[FOM] Predicative foundations
José Félix Costa
fgc at math.ist.utl.pt
Mon Feb 20 06:55:48 EST 2006
Bill Taylor question on Zeno's phenomenon:
Zeno presented four paradoxes, one for each partition of space x time.
Suppose we were discussing the dicotomy paradox for continuous space and a
discrete time: in each division of space we get always the same quantum of
time --- the amount of time is then infinite to cross the distance from A to
B, and, consequently motion can not be. But if, e.g., space is discrete and
time continuous, then I will present you the arrow paradox... and motion can
not be. And so on.
The four paradoxes make one paradox to show that motion can not be.
The usual account of such paradoxes is to isolate one (first error), e.g.,
the paradox of dicotomy, introducing it as Zeno's paradox (second error),
and then show how the magic of the limit process can explain that motion can
be (by introducing the concept of velocity). Zeno was smarter than this. We
can call this «the use of reason to confuse reason».
In fact, infinite is encoded in Zeno's paradox(es) in a subtle way. Koyré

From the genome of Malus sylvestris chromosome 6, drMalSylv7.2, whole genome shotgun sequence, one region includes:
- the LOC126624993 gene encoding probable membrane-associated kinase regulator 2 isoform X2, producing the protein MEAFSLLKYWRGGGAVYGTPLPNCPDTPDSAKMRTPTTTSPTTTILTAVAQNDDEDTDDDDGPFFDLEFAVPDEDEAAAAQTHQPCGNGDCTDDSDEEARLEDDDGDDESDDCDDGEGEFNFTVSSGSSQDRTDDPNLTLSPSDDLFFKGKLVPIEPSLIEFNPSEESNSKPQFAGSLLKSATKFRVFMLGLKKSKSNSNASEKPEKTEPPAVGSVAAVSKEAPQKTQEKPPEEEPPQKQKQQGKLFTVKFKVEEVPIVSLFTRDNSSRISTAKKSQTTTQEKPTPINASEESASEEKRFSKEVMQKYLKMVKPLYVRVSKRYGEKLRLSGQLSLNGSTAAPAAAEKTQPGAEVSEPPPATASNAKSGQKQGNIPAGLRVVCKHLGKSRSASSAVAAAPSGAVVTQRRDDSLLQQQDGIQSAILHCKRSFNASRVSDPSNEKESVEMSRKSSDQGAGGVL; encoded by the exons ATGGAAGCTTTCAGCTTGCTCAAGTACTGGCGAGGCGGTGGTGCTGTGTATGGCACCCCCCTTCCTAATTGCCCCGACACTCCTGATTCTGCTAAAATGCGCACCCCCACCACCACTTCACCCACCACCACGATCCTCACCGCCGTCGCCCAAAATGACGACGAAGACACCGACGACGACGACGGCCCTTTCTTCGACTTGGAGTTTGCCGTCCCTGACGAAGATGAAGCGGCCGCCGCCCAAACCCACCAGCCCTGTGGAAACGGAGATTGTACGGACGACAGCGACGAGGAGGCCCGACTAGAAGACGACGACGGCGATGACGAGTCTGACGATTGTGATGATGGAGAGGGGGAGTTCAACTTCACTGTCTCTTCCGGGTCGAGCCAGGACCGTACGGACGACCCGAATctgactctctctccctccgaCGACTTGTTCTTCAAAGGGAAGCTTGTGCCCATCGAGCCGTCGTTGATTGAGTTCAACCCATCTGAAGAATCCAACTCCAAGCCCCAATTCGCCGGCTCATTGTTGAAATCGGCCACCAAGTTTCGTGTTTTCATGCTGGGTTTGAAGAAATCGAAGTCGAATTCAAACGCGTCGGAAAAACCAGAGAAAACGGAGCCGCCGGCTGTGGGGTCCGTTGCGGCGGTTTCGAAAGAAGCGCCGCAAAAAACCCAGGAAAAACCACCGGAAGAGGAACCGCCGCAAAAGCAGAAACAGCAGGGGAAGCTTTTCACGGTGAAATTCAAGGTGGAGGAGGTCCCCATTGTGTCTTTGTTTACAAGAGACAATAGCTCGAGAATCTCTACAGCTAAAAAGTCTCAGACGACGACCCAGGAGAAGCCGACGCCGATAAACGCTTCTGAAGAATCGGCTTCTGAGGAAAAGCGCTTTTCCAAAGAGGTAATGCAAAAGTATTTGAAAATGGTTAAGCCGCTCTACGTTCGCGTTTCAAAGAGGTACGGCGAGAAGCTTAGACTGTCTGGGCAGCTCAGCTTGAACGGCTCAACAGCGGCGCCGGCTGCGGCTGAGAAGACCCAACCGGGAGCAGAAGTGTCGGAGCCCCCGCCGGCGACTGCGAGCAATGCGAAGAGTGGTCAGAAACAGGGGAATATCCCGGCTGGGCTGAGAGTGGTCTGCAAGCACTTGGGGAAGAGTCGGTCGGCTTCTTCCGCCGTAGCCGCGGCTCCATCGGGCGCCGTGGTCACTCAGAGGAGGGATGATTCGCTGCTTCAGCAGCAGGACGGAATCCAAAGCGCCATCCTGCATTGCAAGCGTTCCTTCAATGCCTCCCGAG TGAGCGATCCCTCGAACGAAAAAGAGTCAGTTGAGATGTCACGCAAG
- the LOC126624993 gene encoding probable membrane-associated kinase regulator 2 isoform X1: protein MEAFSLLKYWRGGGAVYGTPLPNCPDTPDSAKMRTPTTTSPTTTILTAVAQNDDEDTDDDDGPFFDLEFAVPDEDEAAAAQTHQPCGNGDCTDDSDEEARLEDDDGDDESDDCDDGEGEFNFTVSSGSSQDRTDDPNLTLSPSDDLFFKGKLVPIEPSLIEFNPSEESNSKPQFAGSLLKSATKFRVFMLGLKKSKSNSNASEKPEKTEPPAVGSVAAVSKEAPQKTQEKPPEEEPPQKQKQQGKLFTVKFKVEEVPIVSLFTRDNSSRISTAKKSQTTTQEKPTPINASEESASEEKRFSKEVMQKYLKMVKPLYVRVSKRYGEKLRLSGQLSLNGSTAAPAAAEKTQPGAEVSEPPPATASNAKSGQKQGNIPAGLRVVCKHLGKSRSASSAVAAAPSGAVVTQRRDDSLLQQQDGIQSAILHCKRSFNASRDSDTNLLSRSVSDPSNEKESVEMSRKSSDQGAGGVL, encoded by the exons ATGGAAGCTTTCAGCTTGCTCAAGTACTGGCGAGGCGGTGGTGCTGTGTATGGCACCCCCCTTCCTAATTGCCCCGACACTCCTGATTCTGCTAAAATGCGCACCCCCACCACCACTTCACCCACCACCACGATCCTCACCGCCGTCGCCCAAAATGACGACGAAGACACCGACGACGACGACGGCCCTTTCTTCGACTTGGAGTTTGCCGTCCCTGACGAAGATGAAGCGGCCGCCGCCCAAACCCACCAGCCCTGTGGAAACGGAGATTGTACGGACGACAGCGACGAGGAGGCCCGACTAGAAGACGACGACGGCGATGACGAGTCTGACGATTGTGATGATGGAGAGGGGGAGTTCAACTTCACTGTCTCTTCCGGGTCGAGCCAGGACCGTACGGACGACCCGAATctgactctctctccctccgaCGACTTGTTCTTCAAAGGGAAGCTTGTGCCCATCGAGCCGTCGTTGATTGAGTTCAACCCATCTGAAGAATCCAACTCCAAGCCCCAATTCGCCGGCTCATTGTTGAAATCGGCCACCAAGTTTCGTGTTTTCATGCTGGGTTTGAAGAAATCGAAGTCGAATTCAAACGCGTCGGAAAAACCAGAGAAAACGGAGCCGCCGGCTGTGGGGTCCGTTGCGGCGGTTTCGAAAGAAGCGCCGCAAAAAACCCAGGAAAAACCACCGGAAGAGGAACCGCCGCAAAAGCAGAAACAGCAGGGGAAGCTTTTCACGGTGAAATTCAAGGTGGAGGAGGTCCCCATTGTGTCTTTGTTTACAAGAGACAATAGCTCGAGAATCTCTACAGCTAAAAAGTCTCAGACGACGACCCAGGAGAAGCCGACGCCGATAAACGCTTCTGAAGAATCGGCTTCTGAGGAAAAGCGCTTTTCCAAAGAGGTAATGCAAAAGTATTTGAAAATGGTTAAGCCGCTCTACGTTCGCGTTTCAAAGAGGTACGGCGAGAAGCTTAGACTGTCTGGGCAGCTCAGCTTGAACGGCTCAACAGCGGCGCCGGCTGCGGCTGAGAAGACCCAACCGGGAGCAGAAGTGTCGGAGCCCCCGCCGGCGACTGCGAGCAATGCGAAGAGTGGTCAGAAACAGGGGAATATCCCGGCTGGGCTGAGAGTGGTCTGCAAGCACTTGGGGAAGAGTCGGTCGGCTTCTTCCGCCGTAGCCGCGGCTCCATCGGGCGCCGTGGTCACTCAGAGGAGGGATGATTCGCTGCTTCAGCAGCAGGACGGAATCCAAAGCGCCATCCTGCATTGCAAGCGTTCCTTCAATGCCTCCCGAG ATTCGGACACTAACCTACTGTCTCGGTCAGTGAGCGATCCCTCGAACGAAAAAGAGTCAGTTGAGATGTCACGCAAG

explains it quite well.
When I discovered about the true Zeno's paradox(es), I was puzzled by the
role of infinite, in the same vein I was astonished when I discovered, many
years ago, that the elements of the greeks, like «water», are not exactly
the substances of their names.
I have been observing FOM for many years, and I realize that Phylosophy,
Phylosophy of Science, History of Science, made also part of FOM.
J. Felix Costa
Departamento de Matematica
Instituto Superior Tecnico
Av. Rovisco Pais, 1049-001 Lisboa, PORTUGAL
tel: 351 - 21 - 841 71 45
fax: 351 - 21 - 841 75 98
e-mail: fgc at math.ist.utl.pt
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